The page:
Activity Under the Product Liability Risk Retention Act of 1981
HRD-86-120BR, Jul 22, 1986
In response to a congressional request, GAO provided information on the extent to which risk retention and purchasing groups have formed under the authority of the Product Liability Risk Retention Act of 1981, specifically: (1) the number of firms with collective self-insurance under the act; (2) the types of firms most frequently organized under the act's provisions; (3) obstacles faced by groups formed under the act's provisions; and (4) changes in state insurance laws relating to the act.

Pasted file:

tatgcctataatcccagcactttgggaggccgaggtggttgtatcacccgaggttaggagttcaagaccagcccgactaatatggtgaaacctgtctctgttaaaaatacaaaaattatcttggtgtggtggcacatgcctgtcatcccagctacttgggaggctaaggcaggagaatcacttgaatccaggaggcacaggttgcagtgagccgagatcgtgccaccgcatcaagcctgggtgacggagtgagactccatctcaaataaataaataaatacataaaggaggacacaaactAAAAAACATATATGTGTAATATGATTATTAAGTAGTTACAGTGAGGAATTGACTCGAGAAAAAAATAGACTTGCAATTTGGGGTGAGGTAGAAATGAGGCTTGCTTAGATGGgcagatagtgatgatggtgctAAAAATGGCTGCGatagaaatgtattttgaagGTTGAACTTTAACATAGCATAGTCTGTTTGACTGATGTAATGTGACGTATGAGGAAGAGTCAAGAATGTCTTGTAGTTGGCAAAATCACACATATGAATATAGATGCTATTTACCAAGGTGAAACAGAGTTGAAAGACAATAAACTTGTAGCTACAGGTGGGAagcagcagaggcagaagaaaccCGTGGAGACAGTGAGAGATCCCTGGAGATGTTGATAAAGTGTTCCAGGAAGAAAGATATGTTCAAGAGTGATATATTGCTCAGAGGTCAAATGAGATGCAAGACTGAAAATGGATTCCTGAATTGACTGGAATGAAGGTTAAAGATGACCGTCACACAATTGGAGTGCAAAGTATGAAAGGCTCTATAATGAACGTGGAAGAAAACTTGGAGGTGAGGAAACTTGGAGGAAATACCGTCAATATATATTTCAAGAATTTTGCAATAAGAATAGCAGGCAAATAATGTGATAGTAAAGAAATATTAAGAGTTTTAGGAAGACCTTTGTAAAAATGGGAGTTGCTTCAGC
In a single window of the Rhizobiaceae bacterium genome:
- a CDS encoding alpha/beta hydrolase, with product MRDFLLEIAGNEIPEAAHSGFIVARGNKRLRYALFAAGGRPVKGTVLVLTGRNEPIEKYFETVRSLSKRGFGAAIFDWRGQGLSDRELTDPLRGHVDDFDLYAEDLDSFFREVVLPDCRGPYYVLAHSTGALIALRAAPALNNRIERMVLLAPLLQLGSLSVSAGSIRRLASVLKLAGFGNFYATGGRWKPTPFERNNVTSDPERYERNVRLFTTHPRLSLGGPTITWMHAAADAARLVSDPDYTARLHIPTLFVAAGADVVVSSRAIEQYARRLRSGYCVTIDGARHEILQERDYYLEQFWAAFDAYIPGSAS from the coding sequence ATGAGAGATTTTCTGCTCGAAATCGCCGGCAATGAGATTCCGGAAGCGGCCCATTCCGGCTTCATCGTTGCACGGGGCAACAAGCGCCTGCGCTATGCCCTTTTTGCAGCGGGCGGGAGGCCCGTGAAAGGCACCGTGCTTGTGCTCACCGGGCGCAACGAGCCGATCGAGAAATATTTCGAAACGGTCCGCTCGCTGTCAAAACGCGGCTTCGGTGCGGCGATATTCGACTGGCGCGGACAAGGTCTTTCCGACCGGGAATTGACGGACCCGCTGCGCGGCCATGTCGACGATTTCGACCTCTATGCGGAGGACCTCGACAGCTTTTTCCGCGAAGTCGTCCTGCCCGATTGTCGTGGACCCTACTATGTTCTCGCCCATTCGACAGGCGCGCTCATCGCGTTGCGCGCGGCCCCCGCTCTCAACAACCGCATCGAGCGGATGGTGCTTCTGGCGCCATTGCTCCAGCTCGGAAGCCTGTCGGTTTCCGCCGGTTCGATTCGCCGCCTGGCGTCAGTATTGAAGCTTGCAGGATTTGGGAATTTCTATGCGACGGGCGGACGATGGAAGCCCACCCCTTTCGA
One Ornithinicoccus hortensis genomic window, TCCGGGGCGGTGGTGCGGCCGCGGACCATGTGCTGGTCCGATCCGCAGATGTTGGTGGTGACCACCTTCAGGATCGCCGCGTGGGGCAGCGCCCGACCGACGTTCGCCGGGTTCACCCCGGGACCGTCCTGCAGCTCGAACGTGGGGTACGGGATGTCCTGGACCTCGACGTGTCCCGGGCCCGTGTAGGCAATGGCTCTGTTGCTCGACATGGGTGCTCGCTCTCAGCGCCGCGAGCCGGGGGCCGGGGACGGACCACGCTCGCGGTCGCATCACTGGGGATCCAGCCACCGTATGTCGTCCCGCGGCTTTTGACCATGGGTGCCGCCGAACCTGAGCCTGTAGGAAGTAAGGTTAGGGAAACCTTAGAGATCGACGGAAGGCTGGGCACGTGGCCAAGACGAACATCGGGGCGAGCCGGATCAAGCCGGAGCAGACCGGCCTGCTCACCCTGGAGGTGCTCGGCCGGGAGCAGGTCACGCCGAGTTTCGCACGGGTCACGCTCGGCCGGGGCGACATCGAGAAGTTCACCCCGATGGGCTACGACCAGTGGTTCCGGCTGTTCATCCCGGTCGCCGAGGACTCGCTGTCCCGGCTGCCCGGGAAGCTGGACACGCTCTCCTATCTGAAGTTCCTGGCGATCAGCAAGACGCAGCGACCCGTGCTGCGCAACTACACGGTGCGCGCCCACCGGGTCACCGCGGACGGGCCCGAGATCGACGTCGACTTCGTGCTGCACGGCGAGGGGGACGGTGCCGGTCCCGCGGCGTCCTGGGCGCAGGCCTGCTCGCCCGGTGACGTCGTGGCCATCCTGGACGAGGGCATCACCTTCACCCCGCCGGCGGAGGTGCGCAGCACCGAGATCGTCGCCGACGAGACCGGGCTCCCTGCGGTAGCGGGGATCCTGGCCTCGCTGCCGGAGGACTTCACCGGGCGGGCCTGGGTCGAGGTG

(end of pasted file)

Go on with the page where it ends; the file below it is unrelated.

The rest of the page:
GAO found that: (1) seven firms took advantage of the collective self-insurance provision of the act; (2) three of the firms were risk retention groups and four were purchasing groups; and (3) two states adopted model legislation that incorporates most of the federal act's provisions but also defines product liability with reference to each state's tort law. GAO also found that businesses had little incentive to form risk retention and purchasing groups because: (1) product liability insurance was readily available and more affordable until recently; (2) considerable effort and financial resources are needed to set up and administer the groups; and (3) some state insurance departments took legal action against risk retention and purchasing groups.